ANY software that can scan negs should "Remove" the orange. There's no real trick to that.
As the late great Bruce Fraser would say: "If you're happy with what you have, be happy that you're happy with what you have!"
I guess what I'm saying is why not try Epsonscan first.  If you get good colors, you're done immediately in a couple of minutes.  If on the other hand you have problems because of the film type, density of a particular shot,  or whatever, then switch to other software.

Alan Klein

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Black line.  Help?

degrub

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Is it in the direction that the scan head moves ? Then possibly a bad sensel or possibly dirt on the mirror/sensor head
If it is 90 degrees to the motion of the scan head, then 1) in the glass, 2) in the film, 3) electrical noise, 4) software/firmware. For 1, since this is a transparancy unit scan, try reversing the film (rotate 180 degrees, same orientation). For 2, if in film should follow the rotation, 3) scanner should be plugged into a electrical noise filter - UPS preferred, power bar, etc, for 4 try a trial version of Vuescan and see if it repeats.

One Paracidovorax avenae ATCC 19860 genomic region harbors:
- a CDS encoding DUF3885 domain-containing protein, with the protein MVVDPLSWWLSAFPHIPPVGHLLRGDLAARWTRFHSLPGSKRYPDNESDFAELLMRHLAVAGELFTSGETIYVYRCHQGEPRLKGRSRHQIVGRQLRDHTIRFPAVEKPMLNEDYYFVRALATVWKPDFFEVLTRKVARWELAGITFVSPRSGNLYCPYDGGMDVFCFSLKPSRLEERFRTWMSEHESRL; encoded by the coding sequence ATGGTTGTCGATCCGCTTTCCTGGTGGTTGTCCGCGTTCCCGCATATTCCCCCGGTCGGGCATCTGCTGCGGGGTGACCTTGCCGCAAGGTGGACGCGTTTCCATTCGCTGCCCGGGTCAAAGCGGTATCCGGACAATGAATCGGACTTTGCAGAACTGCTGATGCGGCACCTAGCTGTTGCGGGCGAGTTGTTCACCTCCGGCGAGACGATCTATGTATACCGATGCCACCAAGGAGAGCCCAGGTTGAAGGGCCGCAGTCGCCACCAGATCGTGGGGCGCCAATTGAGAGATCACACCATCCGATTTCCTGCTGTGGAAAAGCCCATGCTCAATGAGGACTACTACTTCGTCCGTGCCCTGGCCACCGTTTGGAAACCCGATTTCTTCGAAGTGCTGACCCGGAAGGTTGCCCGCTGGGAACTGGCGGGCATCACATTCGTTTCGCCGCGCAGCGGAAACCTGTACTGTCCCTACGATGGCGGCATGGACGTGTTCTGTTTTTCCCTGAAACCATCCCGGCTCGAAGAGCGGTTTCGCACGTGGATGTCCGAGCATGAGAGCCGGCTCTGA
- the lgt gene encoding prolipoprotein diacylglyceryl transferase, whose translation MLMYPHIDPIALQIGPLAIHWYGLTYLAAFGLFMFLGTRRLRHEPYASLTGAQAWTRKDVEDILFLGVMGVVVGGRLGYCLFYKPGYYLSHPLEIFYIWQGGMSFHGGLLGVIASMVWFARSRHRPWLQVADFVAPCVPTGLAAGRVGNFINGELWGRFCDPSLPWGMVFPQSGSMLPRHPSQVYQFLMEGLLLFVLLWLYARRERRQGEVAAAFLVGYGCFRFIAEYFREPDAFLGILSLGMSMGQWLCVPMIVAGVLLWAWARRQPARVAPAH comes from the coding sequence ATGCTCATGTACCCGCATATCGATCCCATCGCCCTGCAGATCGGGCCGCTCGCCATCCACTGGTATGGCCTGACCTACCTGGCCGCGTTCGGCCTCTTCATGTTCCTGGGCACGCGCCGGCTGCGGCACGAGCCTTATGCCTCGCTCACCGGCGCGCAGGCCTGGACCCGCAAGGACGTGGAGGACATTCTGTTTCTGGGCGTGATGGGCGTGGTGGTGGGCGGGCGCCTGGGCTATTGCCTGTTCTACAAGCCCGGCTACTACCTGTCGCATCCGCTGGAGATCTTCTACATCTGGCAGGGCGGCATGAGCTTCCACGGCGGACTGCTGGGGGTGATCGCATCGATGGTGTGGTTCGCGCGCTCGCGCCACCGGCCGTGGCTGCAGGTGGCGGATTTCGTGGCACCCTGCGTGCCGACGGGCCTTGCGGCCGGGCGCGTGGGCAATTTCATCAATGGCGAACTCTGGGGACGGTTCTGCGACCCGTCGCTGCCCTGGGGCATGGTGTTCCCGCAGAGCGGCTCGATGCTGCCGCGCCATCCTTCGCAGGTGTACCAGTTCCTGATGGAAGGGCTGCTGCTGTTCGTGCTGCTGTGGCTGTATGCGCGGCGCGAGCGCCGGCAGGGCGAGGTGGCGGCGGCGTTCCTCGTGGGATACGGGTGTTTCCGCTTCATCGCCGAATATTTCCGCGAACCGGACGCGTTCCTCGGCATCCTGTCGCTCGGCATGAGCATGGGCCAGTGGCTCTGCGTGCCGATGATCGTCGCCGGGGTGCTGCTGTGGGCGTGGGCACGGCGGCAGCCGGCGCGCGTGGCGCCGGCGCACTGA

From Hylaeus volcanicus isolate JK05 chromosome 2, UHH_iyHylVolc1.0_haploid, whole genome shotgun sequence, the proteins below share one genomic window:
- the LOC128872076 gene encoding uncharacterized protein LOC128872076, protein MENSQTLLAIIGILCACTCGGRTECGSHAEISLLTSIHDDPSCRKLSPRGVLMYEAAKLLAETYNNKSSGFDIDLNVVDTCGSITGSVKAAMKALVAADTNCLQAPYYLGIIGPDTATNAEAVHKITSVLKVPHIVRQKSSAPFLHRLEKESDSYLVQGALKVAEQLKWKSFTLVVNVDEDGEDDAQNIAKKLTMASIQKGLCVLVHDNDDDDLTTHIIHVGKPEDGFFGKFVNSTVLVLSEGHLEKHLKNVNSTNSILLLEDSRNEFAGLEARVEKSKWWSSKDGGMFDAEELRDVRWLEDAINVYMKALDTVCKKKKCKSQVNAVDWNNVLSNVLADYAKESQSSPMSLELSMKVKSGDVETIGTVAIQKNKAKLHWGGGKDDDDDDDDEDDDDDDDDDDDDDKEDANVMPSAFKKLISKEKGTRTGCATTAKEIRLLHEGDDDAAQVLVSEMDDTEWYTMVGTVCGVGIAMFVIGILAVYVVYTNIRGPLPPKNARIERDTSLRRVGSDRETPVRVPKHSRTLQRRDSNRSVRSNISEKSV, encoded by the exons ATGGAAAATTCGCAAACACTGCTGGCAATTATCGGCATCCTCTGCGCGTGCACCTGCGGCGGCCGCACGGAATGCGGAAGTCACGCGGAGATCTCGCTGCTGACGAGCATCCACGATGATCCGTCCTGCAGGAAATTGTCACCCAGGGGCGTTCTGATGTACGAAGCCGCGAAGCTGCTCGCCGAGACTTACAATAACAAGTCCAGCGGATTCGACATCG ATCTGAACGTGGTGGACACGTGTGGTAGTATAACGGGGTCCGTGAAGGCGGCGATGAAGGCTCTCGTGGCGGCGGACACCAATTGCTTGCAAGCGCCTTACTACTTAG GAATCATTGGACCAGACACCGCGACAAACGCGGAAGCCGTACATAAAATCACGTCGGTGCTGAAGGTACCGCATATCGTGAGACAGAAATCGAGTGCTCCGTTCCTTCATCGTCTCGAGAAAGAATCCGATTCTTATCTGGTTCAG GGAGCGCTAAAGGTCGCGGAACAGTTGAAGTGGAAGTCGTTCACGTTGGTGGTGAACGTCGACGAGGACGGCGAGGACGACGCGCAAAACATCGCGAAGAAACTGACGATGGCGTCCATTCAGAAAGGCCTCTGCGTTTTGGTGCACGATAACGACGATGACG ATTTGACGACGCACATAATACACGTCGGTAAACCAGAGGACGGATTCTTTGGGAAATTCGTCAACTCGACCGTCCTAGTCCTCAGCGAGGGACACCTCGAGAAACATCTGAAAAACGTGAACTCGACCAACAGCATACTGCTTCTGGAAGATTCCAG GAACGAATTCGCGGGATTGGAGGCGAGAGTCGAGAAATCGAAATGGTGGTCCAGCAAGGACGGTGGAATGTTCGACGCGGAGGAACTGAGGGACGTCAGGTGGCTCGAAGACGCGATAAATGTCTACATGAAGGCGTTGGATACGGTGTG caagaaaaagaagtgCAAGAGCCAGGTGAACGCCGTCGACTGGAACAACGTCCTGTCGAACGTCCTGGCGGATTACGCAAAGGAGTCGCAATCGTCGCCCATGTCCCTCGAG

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digitaldog

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Dead pixel or dirt.
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Andrew Rodney
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Alan Klein

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Dead pixel or dirt.

Where's the dirt?  Accessible or under the glass?

degrub

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Likely on one of the delicate mirrors that are mounted with the scan head if dirt.
Cleaning would be non-trivial as it is extremely easy to damage the mirrors. Economically not worth it for that scanner.

Try the tests i mentioned and see what change the line follows.
You can also see if it is related only to scanning transparencies or reflectives. Try a scan of a mat uniform color reflective and see if it shows up.


There is usually a fair amount of dust and other small particles inside a scanner. If you don’t mind replacing the scanner, as a last resort, you can lock the head, usually with a slider underneath or similar, and gently tilt the scanner on its side and give it a sharp rap to see of the spot moves. Not recommended, but last resort. I have heard of some turning it upside down and doing similar, but you have to take it apart to remove the scan glass plate. Otherwise, stuff just accumulates on it and falls back down on the scan head. Like i said, only if you are willing to replace the scanner.

If it is a single sensel on the scan head, but doesn’t show up on reflective scans, well, you may have to get something else to do transparancies.